Creating secrets, like most Kubernetes operations, is accomplished using the
kubectl command. Fortunately, there are a few ways to create secrets, and each are useful in different circumstances.
Let's first look at the secret we want to create. Remember that the secret is an object that contains one or more pieces of sensitive data. For our example, let's imagine we want to create a secret, called
database, that contains our database credentials. It will be constructed like this:
database - username - password
Create a secret from files
Suppose you have the following files:
password. They might have been created like this:
echo -n 'databaseuser' > ./username echo -n '1234567890' > ./password
We can use these files to construct our secret:
kubectl create secret generic database --from-file=./username --from-file=./password
Create a secret from string literals
If you'd prefer, you can skip the files altogether and create the secret from string literals:
kubectl create secret generic database --from-literal=username=databaseuser --from-literal=password=databaseuser
Examine the new secret
Both of the above examples will create identical secrets that look like this:
$ kubectl get secret database NAME TYPE DATA AGE database Opaque 2 1h
And let's example the secret:
$ kubectl describe secret database Name: database Namespace: default Labels: <none> Annotations: Type: Opaque Data ==== username: 12 bytes password: 10 bytes
Copy secrets from another cluster or namespace
While this is directly applicable, I'll add this as a note because it could be useful. Sometimes we'll need to copy secrets from one cluster or namespace to another. Here's a quick example:
kubectl get secret database --context source_context --export -o yaml | kubectl apply --context destination_context -f -
For an explanation and more details, see our guide on copying Kubernetes secrets from one cluster to another.
Secrets aren't all that helpful until they're attached to a pod. In order to actually use the secrets they must be configured in the pod definition.
There are two primary ways two use secrets: as files and as environment variables.
Attaching secrets as files
See the following pod config:
apiVersion: v1 kind: Pod metadata: name: web spec: containers: - name: web image: web:1.0.0 volumeMounts: - name: database-volume mountPath: "/etc/secrets/database" readOnly: true volumes: - name: database-volume secret: secretName: database
There are two important blocks to take note of. First, let's look at the
volumes block. We set the name of the volume and specify which secret we want to use. Note that this is set at the
pod level, so it could be used in multiple containers if the pod were to define them.
volumes: - name: database-volume secret: secretName: database
Next we'll look at how the volume is mounted onto the container using
volumeMounts. We'll specify which volume we want to use, and set the mount path to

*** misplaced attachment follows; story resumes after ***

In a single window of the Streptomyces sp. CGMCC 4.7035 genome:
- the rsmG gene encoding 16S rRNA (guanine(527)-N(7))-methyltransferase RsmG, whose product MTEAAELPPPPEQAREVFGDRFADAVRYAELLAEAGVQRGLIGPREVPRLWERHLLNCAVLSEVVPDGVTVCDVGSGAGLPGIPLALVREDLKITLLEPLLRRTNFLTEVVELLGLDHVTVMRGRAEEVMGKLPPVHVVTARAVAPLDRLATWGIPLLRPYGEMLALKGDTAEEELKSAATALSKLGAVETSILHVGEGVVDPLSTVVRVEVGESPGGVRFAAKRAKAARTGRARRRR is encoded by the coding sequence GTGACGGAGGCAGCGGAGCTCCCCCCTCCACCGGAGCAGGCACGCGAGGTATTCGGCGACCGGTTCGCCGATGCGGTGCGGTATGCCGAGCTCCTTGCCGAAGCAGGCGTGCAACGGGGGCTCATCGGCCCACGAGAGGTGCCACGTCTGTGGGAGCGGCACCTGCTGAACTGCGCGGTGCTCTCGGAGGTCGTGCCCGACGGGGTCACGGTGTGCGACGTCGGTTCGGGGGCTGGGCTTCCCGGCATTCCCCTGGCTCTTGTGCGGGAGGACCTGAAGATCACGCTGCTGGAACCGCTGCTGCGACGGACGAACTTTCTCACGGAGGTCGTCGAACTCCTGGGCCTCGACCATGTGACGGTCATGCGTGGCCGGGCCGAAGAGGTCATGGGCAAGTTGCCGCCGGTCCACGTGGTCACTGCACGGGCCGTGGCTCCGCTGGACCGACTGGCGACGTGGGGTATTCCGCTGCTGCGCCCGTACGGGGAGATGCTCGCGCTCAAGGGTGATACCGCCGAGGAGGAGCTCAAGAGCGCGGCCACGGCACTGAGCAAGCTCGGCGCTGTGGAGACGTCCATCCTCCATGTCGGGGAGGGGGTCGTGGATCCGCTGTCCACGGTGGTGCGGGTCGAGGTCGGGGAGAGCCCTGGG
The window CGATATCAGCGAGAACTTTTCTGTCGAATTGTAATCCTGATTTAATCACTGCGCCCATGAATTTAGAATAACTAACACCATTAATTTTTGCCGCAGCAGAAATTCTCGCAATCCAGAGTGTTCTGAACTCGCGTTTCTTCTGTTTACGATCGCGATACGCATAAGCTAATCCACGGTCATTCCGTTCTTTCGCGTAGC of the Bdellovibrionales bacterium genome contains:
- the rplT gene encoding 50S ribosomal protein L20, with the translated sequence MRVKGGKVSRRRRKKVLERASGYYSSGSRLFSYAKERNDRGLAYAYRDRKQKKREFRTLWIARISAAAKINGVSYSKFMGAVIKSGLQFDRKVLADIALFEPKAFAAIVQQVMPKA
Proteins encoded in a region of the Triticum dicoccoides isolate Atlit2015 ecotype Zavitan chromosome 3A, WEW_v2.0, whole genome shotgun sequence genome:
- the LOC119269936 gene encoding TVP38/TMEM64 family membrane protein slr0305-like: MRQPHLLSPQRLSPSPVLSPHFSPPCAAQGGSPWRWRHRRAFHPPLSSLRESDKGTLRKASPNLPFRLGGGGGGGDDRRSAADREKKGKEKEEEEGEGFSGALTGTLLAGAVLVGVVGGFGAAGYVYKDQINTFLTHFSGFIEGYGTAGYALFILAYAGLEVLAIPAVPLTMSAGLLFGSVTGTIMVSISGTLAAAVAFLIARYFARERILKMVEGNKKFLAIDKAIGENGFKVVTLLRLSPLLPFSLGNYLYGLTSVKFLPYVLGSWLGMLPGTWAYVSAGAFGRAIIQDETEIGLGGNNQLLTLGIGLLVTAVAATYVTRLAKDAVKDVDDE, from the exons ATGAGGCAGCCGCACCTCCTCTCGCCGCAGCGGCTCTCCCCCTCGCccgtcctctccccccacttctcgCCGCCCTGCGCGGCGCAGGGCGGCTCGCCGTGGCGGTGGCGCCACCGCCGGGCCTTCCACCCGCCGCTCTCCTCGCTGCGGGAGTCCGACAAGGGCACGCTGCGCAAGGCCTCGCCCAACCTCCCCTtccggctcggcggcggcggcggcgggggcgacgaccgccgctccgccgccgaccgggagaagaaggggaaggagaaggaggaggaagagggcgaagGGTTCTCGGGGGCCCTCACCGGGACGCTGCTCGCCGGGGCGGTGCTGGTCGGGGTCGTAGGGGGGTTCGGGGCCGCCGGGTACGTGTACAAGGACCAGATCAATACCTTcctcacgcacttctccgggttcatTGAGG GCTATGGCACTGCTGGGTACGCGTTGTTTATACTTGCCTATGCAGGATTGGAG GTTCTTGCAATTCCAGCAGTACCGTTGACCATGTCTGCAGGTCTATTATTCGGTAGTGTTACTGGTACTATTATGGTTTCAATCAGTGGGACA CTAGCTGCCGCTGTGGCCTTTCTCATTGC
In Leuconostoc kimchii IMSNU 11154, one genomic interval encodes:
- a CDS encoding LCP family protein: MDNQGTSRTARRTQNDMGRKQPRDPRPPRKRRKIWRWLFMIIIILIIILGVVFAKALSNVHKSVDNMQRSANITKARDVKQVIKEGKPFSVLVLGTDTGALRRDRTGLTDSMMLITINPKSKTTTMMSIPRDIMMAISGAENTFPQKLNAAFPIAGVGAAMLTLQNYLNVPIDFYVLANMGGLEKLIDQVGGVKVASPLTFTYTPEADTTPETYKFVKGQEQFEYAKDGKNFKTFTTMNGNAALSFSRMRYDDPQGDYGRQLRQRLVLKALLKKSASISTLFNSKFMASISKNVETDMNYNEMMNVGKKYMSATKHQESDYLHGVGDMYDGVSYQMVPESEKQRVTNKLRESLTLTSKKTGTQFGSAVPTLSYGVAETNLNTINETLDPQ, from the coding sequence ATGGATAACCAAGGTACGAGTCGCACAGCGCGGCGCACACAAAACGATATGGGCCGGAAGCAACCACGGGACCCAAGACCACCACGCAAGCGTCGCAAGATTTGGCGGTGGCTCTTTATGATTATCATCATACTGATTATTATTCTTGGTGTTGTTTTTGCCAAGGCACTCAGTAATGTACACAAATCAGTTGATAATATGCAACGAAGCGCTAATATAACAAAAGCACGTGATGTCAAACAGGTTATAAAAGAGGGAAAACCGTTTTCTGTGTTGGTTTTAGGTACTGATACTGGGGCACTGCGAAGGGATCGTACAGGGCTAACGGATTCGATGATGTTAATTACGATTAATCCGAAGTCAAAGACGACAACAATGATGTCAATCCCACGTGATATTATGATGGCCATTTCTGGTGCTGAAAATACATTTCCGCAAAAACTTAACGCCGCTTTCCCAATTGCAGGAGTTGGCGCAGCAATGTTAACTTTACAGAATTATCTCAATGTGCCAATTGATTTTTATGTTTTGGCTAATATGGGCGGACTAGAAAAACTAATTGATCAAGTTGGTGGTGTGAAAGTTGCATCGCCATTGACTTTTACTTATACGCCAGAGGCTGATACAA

volumeMounts: - name: database-volume mountPath: "/etc/secrets/database" readOnly: true
Inside of the container, we can run an
/etc/secrets/database and find that both the
password files exist.
Attaching secrets as environment variables
Secrets can also be used inside of containers as environment variables. Check out the same config but with secrets attached as environment variables instead of volumes:
apiVersion: v1 kind: Pod metadata: name: web spec: containers: - name: web image: web:1.0.0 env: - name: DATABASE_USERNAME valueFrom: secretKeyRef: name: database key: username - name: DATABASE_PASSWORD valueFrom: secretKeyRef: name: database key: password
Both volumes and environment variables are perfectly acceptable ways to access secrets from inside your containers. The major difference is that environment variables can only hold a single value, while volumes can hold any number of files—even nested directories. So if your application requires access to many secrets, a volume is a better choice for organization and to keep the configs manageable.
I know some readers will not be using Python containers, but the purpose of this step is to provide a conceptual understanding of how secrets can be used from within the container.
Assuming you've followed the first two steps, you should now have a
database secret that contains a
Reading secrets from a volume
If we've mounted the secret as a volume, we can read the secret like this:
with open('/etc/secrets/database/password, 'r') as secret_file: database_password = secret_file.read()
Grabbing the secret file is as easy reading from a file. Of course, you'd probably abstract this code and add error handling and defaults. After all, this is much more pleasant:
Reading secrets from environment variables
This is even more straight forward, at least in Python. You can read the secret just as you would any other environment variable:
import os database_password = os.environ.get('DATABASE_PASSWORD')